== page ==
Arthur Edwin Taylor

Labour Corps

Personal Details

Born: 31 May 1876 in Whitchurch, Shropshire and baptised 14 June 1876 at St. Alkmund`s Parish Church, Whitchurch.

Family: He was the sixth of nine children born to Charles Taylor, a grocer, and his wife Catherine. He married Gertrude Mary Evans in 1908 in Ellesmere, Shropshire. Sadly Gertrude died in 1923 and he went on to marry Harriet Herriman in 1924 in Whitchurch. No children can be found for either marriage.

Residence: From his baptism in 1876 until at least 1901 he was living at 9 Claypit Street, Whitchurch. By 1911 and now married, his address was 1 Poole Cottages, Hollyhurst, Whitchurch. The address given for him on the 1919 Absent Voters` List for Whitchurch was 40 Belton Road. He continued to live here until his death in 1950.

Employment: He was a postman.

Died: In 1950 in Whitchurch and buried in Whitchurch cemetery 24 May the same year, aged 73.

Military Details

Regiment: Labour Corps  (previously Liverpool Regiment)

Rank: Private

Service Number: 47201 (previously 71441)

Date of Enlistment: Not known

Date of Discharge: Not known

Reason for Discharge: Not known

Medals and Awards

Arthur was awarded the Campaign Medals (British War Medal and Victory Medal)

Campaign Medals

Great War History Hub Whitchurch Shropshire Medals Front Image

The British War Medal (also known as 'Squeak') was a silver or bronze medal awarded to officers and men of the British and Imperial Forces who either entered a theatre of war or entered service overseas between 5th August 1914 and 11th November 1918 inclusive. This was later extended to services in Russia, Siberia and some other areas in 1919 and 1920. Approximately 6.5 million British War Medals were issued. Approximately 6.4 million of these were the silver versions of this medal. Around 110,000 of a bronze version were issued mainly to Chinese, Maltese and Indian Labour Corps. The front (obv or obverse) of the medal depicts the head of George V. The recipient's service number, rank, name and unit was impressed on the rim.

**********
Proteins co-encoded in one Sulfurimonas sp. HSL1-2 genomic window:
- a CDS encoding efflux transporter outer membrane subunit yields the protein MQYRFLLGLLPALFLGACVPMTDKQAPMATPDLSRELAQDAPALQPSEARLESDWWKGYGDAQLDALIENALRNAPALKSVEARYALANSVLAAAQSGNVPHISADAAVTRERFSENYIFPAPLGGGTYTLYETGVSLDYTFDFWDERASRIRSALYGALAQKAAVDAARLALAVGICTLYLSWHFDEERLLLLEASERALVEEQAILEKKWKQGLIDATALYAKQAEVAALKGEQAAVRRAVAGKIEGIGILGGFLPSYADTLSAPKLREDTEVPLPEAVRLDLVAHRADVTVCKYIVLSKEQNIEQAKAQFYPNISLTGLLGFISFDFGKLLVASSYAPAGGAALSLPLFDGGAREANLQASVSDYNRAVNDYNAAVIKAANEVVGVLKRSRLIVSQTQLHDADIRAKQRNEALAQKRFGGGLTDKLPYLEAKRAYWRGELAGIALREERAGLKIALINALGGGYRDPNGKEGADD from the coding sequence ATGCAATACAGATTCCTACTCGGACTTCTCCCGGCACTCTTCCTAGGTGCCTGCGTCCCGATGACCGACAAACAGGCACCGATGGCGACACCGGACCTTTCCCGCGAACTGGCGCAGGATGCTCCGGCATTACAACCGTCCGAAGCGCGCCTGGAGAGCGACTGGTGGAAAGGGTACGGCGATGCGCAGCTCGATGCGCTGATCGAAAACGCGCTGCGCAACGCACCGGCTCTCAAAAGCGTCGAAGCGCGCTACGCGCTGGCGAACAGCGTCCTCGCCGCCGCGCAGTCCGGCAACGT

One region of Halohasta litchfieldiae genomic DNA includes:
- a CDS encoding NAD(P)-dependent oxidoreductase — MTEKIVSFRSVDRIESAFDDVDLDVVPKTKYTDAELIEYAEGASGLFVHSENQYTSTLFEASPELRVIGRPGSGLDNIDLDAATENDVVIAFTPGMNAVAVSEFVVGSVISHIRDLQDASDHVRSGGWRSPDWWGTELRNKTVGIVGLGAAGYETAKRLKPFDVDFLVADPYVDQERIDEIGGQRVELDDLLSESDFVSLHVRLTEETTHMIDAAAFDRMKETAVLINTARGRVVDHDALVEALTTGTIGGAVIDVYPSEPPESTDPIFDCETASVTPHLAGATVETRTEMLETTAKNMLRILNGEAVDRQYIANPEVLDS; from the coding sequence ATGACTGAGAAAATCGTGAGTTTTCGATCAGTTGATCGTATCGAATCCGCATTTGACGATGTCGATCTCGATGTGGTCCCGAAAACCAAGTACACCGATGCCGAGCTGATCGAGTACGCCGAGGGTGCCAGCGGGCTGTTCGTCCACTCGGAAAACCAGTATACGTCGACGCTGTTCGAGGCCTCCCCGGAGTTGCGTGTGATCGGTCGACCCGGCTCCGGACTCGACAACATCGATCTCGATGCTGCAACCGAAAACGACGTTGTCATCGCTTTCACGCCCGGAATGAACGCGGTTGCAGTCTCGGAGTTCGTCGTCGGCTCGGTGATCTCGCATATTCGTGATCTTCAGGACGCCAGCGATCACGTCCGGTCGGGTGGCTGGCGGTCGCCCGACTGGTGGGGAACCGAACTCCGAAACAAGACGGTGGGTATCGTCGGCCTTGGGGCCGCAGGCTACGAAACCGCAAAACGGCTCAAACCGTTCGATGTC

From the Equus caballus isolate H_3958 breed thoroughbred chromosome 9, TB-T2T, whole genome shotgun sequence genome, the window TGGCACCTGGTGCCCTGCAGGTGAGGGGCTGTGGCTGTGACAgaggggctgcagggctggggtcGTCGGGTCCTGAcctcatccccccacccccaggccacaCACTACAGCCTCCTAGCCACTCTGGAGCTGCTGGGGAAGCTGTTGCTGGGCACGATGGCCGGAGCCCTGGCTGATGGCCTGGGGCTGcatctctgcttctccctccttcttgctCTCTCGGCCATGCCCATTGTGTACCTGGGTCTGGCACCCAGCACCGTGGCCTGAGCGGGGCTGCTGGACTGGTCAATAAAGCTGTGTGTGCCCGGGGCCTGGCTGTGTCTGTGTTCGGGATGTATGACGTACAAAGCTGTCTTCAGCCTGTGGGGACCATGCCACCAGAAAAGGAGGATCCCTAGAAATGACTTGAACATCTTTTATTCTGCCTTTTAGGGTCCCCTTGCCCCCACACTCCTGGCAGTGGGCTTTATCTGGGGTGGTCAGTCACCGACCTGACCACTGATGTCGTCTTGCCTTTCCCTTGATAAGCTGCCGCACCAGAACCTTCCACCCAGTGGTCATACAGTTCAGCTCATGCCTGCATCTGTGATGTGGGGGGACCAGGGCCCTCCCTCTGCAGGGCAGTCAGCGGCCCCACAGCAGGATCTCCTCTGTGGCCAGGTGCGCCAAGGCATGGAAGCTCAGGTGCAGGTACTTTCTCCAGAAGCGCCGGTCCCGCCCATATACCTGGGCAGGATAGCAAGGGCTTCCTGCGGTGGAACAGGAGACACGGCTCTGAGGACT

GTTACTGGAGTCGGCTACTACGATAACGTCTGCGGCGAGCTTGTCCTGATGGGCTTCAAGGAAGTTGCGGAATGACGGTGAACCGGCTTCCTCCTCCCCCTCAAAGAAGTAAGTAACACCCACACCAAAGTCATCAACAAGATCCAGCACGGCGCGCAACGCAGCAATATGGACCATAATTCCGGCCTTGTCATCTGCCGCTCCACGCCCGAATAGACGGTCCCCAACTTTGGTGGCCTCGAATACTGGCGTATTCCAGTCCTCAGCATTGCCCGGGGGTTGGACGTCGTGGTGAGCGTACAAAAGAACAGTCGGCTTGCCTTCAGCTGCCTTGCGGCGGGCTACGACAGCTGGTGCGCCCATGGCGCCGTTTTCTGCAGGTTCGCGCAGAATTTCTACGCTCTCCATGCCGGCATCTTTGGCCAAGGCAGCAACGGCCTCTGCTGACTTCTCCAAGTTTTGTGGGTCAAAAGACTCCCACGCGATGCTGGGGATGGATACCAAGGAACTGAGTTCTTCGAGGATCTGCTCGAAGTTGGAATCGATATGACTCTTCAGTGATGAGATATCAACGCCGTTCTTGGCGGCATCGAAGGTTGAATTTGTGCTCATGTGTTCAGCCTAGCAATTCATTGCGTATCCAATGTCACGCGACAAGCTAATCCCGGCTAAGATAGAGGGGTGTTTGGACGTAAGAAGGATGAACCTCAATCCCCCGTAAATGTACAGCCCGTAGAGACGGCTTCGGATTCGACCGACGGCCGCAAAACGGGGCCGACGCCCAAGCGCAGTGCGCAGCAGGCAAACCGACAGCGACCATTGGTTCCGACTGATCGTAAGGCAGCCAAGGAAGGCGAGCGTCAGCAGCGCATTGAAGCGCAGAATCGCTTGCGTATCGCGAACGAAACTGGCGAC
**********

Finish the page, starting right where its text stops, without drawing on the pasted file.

The Allied Victory Medal (also known as 'Wilfred') was issued by each of the allies. It was decided that each of the allies should each issue their own bronze victory medal with a similar design, similar equivalent wording and identical ribbon. The British medal was designed by W. McMillan. The front depicts a winged classical figure representing victory. Approximately 5.7 million victory medals were issued. Interestingly, eligibility for this medal was more restrictive and not everyone who received the British War Medal ('Squeak') also received the Victory Medal ('Wilfred'). However, in general, all recipients of 'Wilfred' also received 'Squeak' and all recipients of The 1914 Star or The 1914/1915 Star (also known as 'Pip') also received both 'Squeak' and 'Wilfred'. The recipient's service number, rank, name and unit was impressed on the rim.

Leave a Reply

Your email address will not be published.

We want to make sure you're human! * Time limit is exhausted. Please reload the CAPTCHA.

This site uses Akismet to reduce spam. Learn how your comment data is processed.